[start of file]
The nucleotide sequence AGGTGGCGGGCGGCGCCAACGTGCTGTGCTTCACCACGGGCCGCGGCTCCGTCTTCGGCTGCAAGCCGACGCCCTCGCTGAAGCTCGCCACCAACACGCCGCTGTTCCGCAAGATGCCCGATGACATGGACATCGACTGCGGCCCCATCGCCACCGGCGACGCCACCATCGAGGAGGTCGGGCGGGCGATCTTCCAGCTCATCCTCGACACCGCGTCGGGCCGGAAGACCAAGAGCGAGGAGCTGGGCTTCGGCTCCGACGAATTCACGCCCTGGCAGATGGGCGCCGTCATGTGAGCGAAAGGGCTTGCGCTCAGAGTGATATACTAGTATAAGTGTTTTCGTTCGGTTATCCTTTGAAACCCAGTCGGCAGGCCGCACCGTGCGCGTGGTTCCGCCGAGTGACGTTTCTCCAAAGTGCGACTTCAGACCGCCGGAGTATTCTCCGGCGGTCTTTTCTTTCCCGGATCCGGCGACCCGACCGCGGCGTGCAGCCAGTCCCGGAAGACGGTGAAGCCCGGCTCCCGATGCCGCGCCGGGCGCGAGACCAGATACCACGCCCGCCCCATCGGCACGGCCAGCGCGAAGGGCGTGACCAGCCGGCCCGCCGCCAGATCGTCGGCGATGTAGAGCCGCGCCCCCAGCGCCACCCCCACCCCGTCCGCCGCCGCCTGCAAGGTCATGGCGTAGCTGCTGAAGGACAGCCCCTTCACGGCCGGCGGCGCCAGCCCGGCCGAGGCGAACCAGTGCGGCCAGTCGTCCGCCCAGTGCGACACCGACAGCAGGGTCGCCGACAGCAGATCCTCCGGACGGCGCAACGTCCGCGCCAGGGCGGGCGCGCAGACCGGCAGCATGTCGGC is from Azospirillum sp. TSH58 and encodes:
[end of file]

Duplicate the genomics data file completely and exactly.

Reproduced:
The nucleotide sequence AGGTGGCGGGCGGCGCCAACGTGCTGTGCTTCACCACGGGCCGCGGCTCCGTCTTCGGCTGCAAGCCGACGCCCTCGCTGAAGCTCGCCACCAACACGCCGCTGTTCCGCAAGATGCCCGATGACATGGACATCGACTGCGGCCCCATCGCCACCGGCGACGCCACCATCGAGGAGGTCGGGCGGGCGATCTTCCAGCTCATCCTCGACACCGCGTCGGGCCGGAAGACCAAGAGCGAGGAGCTGGGCTTCGGCTCCGACGAATTCACGCCCTGGCAGATGGGCGCCGTCATGTGAGCGAAAGGGCTTGCGCTCAGAGTGATATACTAGTATAAGTGTTTTCGTTCGGTTATCCTTTGAAACCCAGTCGGCAGGCCGCACCGTGCGCGTGGTTCCGCCGAGTGACGTTTCTCCAAAGTGCGACTTCAGACCGCCGGAGTATTCTCCGGCGGTCTTTTCTTTCCCGGATCCGGCGACCCGACCGCGGCGTGCAGCCAGTCCCGGAAGACGGTGAAGCCCGGCTCCCGATGCCGCGCCGGGCGCGAGACCAGATACCACGCCCGCCCCATCGGCACGGCCAGCGCGAAGGGCGTGACCAGCCGGCCCGCCGCCAGATCGTCGGCGATGTAGAGCCGCGCCCCCAGCGCCACCCCCACCCCGTCCGCCGCCGCCTGCAAGGTCATGGCGTAGCTGCTGAAGGACAGCCCCTTCACGGCCGGCGGCGCCAGCCCGGCCGAGGCGAACCAGTGCGGCCAGTCGTCCGCCCAGTGCGACACCGACAGCAGGGTCGCCGACAGCAGATCCTCCGGACGGCGCAACGTCCGCGCCAGGGCGGGCGCGCAGACCGGCAGCATGTCGGC is from Azospirillum sp. TSH58 and encodes: